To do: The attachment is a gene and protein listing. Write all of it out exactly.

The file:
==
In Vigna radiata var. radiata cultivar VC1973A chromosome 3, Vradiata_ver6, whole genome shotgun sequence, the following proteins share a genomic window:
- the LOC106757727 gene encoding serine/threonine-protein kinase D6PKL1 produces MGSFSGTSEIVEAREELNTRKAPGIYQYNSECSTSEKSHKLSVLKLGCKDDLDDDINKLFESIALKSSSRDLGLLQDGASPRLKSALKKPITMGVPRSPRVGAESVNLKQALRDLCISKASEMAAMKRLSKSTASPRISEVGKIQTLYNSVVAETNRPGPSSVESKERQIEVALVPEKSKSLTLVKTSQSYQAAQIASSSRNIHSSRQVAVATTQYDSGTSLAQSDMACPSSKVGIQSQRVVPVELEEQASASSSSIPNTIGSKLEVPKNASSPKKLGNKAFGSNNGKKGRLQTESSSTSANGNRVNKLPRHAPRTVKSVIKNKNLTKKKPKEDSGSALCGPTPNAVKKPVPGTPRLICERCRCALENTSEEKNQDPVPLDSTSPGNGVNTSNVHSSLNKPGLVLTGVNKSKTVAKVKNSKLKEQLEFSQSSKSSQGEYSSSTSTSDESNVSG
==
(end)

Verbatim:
In Vigna radiata var. radiata cultivar VC1973A chromosome 3, Vradiata_ver6, whole genome shotgun sequence, the following proteins share a genomic window:
- the LOC106757727 gene encoding serine/threonine-protein kinase D6PKL1 produces MGSFSGTSEIVEAREELNTRKAPGIYQYNSECSTSEKSHKLSVLKLGCKDDLDDDINKLFESIALKSSSRDLGLLQDGASPRLKSALKKPITMGVPRSPRVGAESVNLKQALRDLCISKASEMAAMKRLSKSTASPRISEVGKIQTLYNSVVAETNRPGPSSVESKERQIEVALVPEKSKSLTLVKTSQSYQAAQIASSSRNIHSSRQVAVATTQYDSGTSLAQSDMACPSSKVGIQSQRVVPVELEEQASASSSSIPNTIGSKLEVPKNASSPKKLGNKAFGSNNGKKGRLQTESSSTSANGNRVNKLPRHAPRTVKSVIKNKNLTKKKPKEDSGSALCGPTPNAVKKPVPGTPRLICERCRCALENTSEEKNQDPVPLDSTSPGNGVNTSNVHSSLNKPGLVLTGVNKSKTVAKVKNSKLKEQLEFSQSSKSSQGEYSSSTSTSDESNVSG